Anyway, today’s topic is, “Did you and your mother share an interest in any special activity?” At first, my response was, “I don’t really think so!” I mean, it’s not like we have a hobby that we do together or anything. But then, the more I thought about it, the more I realized that family is our hobby. All of the activities that we do together and like the best, revolve around family. Whether it’s shopping for someone’s birthday, or celebrating the holidays, or catching up on how everyone is during a marathon phone call, family is the common denominator that links us together. And it seems like when you are doing things with and for the people you love, ANY activity is special.

So yeah, “Family” is the special activity my mother and I share. Because it sure as hell ain’t note-taking.

Tuesday, February 24, 2009

They're Still Cute!

As Cydanie has gotten older, she doesn't say as many of the really cute, funny things that I used to get such a kick out of when she was little. I don't know how much is due to the fact that she has a much better command of language now, or how much is because she is more self-conscious than she used to be... Either way, I miss all those little gems.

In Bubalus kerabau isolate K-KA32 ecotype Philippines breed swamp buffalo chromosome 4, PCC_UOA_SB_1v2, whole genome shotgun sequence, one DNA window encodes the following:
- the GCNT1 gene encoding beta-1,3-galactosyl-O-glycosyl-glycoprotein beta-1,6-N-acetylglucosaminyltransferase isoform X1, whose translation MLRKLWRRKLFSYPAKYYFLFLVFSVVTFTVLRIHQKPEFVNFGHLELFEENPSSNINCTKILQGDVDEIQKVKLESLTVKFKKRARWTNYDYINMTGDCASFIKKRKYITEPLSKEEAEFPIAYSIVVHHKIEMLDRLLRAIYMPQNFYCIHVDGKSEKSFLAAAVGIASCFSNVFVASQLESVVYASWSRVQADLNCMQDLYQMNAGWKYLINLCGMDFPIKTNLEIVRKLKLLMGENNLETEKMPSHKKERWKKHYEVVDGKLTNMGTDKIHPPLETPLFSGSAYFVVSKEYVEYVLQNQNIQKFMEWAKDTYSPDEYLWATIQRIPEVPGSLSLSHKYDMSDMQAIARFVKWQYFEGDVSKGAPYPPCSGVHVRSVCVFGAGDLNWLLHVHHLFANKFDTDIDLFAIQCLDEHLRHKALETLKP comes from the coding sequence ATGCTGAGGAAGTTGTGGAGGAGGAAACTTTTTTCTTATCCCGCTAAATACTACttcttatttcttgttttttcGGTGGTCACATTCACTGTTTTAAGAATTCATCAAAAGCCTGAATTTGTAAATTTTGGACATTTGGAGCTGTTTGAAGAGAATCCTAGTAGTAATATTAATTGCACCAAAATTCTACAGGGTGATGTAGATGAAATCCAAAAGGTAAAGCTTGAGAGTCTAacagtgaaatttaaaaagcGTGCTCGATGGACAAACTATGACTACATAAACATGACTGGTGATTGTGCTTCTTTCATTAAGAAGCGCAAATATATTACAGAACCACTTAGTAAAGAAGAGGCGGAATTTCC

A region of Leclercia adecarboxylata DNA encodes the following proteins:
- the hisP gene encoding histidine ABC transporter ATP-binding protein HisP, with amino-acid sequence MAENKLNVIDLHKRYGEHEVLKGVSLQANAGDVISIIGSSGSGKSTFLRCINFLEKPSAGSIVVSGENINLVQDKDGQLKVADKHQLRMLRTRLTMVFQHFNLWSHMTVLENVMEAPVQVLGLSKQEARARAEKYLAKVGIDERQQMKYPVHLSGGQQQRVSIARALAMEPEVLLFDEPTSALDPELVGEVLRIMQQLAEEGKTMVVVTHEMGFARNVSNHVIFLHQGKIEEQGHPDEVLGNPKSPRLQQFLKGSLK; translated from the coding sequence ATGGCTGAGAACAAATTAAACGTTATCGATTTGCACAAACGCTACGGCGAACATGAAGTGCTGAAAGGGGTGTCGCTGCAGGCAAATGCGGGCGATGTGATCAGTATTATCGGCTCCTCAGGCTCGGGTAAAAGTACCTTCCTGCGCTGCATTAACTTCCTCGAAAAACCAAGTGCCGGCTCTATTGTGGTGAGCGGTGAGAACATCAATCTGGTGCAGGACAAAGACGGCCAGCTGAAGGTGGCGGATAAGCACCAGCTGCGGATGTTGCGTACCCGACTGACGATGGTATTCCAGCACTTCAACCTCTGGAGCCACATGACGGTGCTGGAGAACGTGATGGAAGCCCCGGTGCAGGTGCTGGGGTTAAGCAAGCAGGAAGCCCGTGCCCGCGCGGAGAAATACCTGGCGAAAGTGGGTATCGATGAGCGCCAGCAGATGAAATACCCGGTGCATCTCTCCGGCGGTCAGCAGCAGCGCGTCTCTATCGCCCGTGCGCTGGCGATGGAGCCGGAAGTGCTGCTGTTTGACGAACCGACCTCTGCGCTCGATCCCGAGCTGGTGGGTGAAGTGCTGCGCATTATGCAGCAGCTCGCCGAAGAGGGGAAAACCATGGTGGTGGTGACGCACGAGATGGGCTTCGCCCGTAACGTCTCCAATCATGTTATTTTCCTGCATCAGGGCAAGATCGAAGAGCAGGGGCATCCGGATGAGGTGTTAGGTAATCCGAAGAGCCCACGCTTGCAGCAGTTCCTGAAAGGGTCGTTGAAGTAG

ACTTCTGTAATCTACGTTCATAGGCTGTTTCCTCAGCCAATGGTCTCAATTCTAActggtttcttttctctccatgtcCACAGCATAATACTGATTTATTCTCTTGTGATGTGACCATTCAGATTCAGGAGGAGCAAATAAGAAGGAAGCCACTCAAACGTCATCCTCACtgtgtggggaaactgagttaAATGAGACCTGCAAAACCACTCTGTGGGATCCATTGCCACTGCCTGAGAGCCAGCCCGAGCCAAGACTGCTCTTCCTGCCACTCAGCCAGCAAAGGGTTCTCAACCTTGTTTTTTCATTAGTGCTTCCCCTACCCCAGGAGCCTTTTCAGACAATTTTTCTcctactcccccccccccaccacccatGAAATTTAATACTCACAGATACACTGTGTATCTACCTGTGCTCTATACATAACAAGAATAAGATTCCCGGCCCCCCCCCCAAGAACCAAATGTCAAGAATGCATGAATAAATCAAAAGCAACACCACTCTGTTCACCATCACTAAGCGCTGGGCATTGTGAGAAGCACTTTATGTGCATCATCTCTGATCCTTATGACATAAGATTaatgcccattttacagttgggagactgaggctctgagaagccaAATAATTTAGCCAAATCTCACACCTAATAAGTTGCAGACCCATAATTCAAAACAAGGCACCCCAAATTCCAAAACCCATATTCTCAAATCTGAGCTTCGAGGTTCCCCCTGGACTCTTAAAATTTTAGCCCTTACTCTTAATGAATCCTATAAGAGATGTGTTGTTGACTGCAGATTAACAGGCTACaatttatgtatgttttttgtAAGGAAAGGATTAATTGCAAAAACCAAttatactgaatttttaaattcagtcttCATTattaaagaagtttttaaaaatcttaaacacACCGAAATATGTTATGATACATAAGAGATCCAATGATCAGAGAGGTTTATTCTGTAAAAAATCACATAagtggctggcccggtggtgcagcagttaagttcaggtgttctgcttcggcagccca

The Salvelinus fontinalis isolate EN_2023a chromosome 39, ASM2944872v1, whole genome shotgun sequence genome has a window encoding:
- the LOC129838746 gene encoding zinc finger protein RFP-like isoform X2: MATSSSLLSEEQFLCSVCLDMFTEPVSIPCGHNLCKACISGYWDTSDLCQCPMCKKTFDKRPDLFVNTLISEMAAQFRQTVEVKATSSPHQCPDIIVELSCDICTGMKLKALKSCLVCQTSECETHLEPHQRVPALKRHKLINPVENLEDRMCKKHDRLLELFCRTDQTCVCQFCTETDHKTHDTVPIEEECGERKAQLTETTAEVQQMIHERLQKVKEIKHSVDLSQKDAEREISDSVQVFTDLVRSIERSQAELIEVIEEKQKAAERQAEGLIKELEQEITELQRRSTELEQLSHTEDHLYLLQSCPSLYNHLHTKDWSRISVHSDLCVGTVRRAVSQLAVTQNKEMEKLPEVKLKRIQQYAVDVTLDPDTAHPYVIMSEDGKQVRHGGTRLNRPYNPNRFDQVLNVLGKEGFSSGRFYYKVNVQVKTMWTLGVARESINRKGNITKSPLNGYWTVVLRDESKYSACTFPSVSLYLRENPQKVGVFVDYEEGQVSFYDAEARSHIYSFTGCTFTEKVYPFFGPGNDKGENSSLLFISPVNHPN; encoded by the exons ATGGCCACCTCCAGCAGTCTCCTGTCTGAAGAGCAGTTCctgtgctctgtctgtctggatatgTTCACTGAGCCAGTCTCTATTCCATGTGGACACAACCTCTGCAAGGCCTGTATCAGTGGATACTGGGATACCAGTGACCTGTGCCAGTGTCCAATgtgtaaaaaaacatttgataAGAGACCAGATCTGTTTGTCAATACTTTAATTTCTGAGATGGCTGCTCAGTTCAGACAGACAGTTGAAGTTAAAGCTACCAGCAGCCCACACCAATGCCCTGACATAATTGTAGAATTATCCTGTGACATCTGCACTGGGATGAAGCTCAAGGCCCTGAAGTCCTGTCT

The other day, though, she proved she still has it in her. My mom and dad have been helping me so much at my house - putting in shelves, unpacking, organizing, changing out the water heater, etc., etc., etc., while I'm at work. I try to make it up to them by, at the very least, making them lunch and/or dinner or treating them to the occasional Wendy's or pizza or something. It's the least I can do.

So, we're sitting on whatever available surface we can find (things are still a bit of a wreck!), eating dinner. I can't even remember what I made - chicken pot pie, I think. We ate, watched a little TV, and finally around 7:30-8:00 PM, my dad got up with a groan.

"C'mon, Mother," he says (he always calls my mom "Mother" unless he's mad - then it's "PEG!"). "Let's get going." He's walking along to the front door, hobbled over with sore muscles from all the hard labor he's been putting in. "Man, I'm tired!" he groans.

And with total and complete innocence and sincerity, Cydanie says, "Because you're old?"

We all busted up laughing! Poor Cyd didn't get it. "Well, he is!" she says to me, full of indignity.

So yeah, she's still got some of those things in her, and they're still cute. I hope they never go away completely.

Monday, February 23, 2009

Geez, Louise!!